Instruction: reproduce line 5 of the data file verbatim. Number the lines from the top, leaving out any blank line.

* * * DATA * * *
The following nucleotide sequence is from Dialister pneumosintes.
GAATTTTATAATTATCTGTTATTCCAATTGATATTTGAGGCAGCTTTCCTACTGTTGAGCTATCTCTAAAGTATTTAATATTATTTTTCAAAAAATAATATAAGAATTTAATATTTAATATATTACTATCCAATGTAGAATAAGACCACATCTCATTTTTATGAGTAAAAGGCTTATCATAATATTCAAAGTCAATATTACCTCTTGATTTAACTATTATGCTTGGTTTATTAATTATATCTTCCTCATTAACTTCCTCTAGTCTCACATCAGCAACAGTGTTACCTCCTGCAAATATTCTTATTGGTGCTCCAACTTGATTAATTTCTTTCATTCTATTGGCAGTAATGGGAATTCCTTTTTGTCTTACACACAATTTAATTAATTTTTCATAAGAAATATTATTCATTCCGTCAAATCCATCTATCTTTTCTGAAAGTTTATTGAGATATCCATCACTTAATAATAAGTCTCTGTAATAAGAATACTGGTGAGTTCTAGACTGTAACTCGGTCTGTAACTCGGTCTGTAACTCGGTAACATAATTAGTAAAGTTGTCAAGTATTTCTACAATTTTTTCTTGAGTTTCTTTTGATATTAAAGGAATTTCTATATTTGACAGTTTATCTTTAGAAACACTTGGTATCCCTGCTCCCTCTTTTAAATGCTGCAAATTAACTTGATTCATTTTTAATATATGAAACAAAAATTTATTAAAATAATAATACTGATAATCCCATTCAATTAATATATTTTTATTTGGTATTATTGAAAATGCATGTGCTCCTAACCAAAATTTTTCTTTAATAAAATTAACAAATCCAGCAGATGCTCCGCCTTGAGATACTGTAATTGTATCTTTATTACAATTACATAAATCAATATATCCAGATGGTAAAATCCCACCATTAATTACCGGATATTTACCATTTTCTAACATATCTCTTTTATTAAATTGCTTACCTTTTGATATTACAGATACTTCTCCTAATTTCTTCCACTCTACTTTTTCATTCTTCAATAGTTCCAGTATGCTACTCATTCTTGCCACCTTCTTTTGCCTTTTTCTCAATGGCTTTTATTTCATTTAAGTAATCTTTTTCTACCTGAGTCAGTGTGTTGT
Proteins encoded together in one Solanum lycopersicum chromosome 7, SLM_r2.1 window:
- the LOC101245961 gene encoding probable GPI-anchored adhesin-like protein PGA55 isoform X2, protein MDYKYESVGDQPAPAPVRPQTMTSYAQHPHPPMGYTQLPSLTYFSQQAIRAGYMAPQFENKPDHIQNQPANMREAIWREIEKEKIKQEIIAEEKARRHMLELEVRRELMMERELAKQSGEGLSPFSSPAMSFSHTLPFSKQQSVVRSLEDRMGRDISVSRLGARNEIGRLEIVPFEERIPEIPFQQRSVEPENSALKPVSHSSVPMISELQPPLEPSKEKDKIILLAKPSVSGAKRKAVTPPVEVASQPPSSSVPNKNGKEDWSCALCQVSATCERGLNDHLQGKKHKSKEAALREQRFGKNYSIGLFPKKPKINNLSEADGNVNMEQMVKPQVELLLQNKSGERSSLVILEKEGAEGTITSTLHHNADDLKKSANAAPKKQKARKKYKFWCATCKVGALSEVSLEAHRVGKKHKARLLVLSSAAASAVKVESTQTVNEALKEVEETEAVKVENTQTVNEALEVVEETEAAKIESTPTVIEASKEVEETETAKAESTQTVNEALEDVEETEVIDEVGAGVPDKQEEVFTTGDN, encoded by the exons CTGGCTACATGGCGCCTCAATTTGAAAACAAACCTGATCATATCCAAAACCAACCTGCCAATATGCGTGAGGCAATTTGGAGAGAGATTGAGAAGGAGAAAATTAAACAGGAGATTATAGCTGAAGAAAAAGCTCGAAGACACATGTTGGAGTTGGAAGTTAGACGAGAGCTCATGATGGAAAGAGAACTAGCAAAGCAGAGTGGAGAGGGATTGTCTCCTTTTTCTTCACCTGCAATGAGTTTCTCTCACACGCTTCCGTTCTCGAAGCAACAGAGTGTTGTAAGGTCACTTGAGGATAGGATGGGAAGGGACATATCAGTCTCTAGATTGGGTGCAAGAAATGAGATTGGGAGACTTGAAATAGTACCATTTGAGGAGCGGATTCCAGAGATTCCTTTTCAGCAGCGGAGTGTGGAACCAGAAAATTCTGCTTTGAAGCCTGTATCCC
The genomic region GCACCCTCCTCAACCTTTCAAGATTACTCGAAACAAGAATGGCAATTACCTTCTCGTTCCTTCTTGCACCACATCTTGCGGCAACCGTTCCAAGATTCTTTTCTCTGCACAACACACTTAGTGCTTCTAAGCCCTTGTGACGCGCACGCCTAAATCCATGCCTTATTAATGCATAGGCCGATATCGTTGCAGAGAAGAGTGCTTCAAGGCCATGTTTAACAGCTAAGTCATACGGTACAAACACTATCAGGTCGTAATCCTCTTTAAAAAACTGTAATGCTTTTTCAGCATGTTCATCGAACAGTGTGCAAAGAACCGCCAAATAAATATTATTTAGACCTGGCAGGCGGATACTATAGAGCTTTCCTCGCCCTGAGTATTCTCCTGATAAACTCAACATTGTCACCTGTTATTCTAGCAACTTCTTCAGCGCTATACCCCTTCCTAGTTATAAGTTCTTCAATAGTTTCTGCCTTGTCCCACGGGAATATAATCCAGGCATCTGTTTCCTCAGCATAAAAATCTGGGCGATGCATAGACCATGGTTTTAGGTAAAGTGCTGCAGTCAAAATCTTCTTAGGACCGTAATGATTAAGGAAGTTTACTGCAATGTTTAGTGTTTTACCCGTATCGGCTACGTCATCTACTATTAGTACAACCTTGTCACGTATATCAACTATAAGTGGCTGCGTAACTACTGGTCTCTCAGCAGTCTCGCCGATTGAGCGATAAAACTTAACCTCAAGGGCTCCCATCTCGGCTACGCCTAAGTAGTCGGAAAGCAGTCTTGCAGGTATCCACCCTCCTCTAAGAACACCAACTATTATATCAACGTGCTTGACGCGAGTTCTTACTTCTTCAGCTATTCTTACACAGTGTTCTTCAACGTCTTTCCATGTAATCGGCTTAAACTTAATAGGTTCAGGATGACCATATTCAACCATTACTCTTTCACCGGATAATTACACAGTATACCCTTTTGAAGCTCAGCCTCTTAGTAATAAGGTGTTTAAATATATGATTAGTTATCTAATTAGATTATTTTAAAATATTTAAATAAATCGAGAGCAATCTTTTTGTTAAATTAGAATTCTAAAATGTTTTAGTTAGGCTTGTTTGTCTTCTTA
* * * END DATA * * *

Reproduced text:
The genomic region GCACCCTCCTCAACCTTTCAAGATTACTCGAAACAAGAATGGCAATTACCTTCTCGTTCCTTCTTGCACCACATCTTGCGGCAACCGTTCCAAGATTCTTTTCTCTGCACAACACACTTAGTGCTTCTAAGCCCTTGTGACGCGCACGCCTAAATCCATGCCTTATTAATGCATAGGCCGATATCGTTGCAGAGAAGAGTGCTTCAAGGCCATGTTTAACAGCTAAGTCATACGGTACAAACACTATCAGGTCGTAATCCTCTTTAAAAAACTGTAATGCTTTTTCAGCATGTTCATCGAACAGTGTGCAAAGAACCGCCAAATAAATATTATTTAGACCTGGCAGGCGGATACTATAGAGCTTTCCTCGCCCTGAGTATTCTCCTGATAAACTCAACATTGTCACCTGTTATTCTAGCAACTTCTTCAGCGCTATACCCCTTCCTAGTTATAAGTTCTTCAATAGTTTCTGCCTTGTCCCACGGGAATATAATCCAGGCATCTGTTTCCTCAGCATAAAAATCTGGGCGATGCATAGACCATGGTTTTAGGTAAAGTGCTGCAGTCAAAATCTTCTTAGGACCGTAATGATTAAGGAAGTTTACTGCAATGTTTAGTGTTTTACCCGTATCGGCTACGTCATCTACTATTAGTACAACCTTGTCACGTATATCAACTATAAGTGGCTGCGTAACTACTGGTCTCTCAGCAGTCTCGCCGATTGAGCGATAAAACTTAACCTCAAGGGCTCCCATCTCGGCTACGCCTAAGTAGTCGGAAAGCAGTCTTGCAGGTATCCACCCTCCTCTAAGAACACCAACTATTATATCAACGTGCTTGACGCGAGTTCTTACTTCTTCAGCTATTCTTACACAGTGTTCTTCAACGTCTTTCCATGTAATCGGCTTAAACTTAATAGGTTCAGGATGACCATATTCAACCATTACTCTTTCACCGGATAATTACACAGTATACCCTTTTGAAGCTCAGCCTCTTAGTAATAAGGTGTTTAAATATATGATTAGTTATCTAATTAGATTATTTTAAAATATTTAAATAAATCGAGAGCAATCTTTTTGTTAAATTAGAATTCTAAAATGTTTTAGTTAGGCTTGTTTGTCTTCTTA